• Quick recovery: Recovery time from rhizotomy is generally quick, and most patients can return to their normal activities within a few days. 
  • Improved quality of life: By providing long-lasting pain relief, endoscopic facet rhizotomy can significantly improve the quality of life for patients suffering from chronic back pain. Patients may be able to return to work or participate in activities they were previously unable to do due to their pain. 

When Is an Endoscopic Facet Rhizotomy Recommended?  

An endoscopic facet rhizotomy is typically recommended for patients who have chronic back pain that originates from the facet joints and has not responded to more conservative treatments such as physical therapy, medication, or injections. The procedure may also be recommended for patients who are not candidates for other surgical options due to certain underlying health conditions or who wish to avoid more invasive surgery.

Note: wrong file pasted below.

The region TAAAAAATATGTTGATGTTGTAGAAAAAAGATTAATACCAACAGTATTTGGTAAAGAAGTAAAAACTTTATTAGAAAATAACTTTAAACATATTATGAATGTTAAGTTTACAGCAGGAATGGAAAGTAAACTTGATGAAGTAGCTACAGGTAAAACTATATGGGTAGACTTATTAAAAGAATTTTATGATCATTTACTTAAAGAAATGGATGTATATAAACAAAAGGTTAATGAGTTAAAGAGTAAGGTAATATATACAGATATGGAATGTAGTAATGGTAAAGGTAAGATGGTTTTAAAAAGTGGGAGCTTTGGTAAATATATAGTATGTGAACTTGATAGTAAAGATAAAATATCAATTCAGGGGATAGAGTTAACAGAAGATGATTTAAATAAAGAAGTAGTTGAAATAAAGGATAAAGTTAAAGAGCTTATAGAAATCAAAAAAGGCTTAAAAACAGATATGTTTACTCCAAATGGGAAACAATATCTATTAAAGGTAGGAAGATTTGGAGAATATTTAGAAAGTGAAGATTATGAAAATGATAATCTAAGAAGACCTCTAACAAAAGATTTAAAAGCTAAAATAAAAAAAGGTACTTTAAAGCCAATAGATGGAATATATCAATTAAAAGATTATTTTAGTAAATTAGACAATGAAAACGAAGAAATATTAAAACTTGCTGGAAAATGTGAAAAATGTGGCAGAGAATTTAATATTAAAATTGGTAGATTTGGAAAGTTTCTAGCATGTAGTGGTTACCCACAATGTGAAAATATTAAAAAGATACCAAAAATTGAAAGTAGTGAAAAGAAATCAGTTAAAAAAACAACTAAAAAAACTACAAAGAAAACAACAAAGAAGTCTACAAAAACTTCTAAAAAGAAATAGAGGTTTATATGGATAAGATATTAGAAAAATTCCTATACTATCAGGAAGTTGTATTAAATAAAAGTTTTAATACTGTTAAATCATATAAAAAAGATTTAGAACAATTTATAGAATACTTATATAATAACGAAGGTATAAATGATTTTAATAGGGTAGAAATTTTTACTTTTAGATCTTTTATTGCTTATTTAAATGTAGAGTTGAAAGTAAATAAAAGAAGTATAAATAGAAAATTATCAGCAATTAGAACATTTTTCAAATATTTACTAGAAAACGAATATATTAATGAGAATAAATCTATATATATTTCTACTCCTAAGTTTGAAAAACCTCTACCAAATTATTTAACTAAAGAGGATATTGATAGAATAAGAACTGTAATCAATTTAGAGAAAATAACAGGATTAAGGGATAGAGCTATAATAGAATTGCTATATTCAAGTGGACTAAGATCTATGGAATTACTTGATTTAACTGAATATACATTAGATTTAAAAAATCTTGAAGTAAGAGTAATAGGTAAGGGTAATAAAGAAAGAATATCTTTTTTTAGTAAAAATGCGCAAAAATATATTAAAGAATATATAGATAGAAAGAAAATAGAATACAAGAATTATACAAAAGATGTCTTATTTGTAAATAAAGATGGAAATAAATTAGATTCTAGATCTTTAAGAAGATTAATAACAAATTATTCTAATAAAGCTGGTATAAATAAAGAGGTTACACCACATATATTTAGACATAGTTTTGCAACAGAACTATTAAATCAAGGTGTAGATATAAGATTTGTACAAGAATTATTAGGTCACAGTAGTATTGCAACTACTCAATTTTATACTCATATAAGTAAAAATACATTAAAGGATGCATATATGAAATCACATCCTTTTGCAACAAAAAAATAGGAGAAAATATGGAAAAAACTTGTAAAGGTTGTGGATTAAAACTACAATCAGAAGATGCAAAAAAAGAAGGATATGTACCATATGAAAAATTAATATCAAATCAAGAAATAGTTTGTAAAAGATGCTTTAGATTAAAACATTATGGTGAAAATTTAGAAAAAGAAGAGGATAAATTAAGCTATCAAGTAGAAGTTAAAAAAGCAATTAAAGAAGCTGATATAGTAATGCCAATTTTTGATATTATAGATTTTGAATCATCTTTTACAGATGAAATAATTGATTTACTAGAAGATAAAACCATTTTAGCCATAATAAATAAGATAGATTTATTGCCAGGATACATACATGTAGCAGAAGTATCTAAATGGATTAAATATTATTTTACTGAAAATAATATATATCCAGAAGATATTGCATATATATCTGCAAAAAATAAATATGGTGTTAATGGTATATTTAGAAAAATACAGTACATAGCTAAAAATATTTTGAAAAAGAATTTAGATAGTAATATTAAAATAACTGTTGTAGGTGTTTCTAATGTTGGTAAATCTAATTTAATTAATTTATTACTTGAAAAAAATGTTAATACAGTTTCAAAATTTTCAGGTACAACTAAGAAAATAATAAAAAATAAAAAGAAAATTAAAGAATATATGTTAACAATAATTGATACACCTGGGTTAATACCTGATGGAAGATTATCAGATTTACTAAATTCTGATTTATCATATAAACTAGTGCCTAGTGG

How Long Is the Recovery and How Soon Can You Return to Work?  

Recovery from a rhizotomy can vary depending on the patient’s individual circumstances and the type of procedure performed. However, in general, most patients can expect to return to their normal activities within a few days after the procedure. Patients may experience some mild discomfort, swelling, or bruising at the site of the incision, but these symptoms usually subside within a few days. 

Most patients are advised to avoid strenuous activities, heavy lifting, or twisting for a few weeks after the procedure to allow the incision site to heal properly. Patients may also be advised to attend physical therapy to help improve strength and flexibility in the affected area.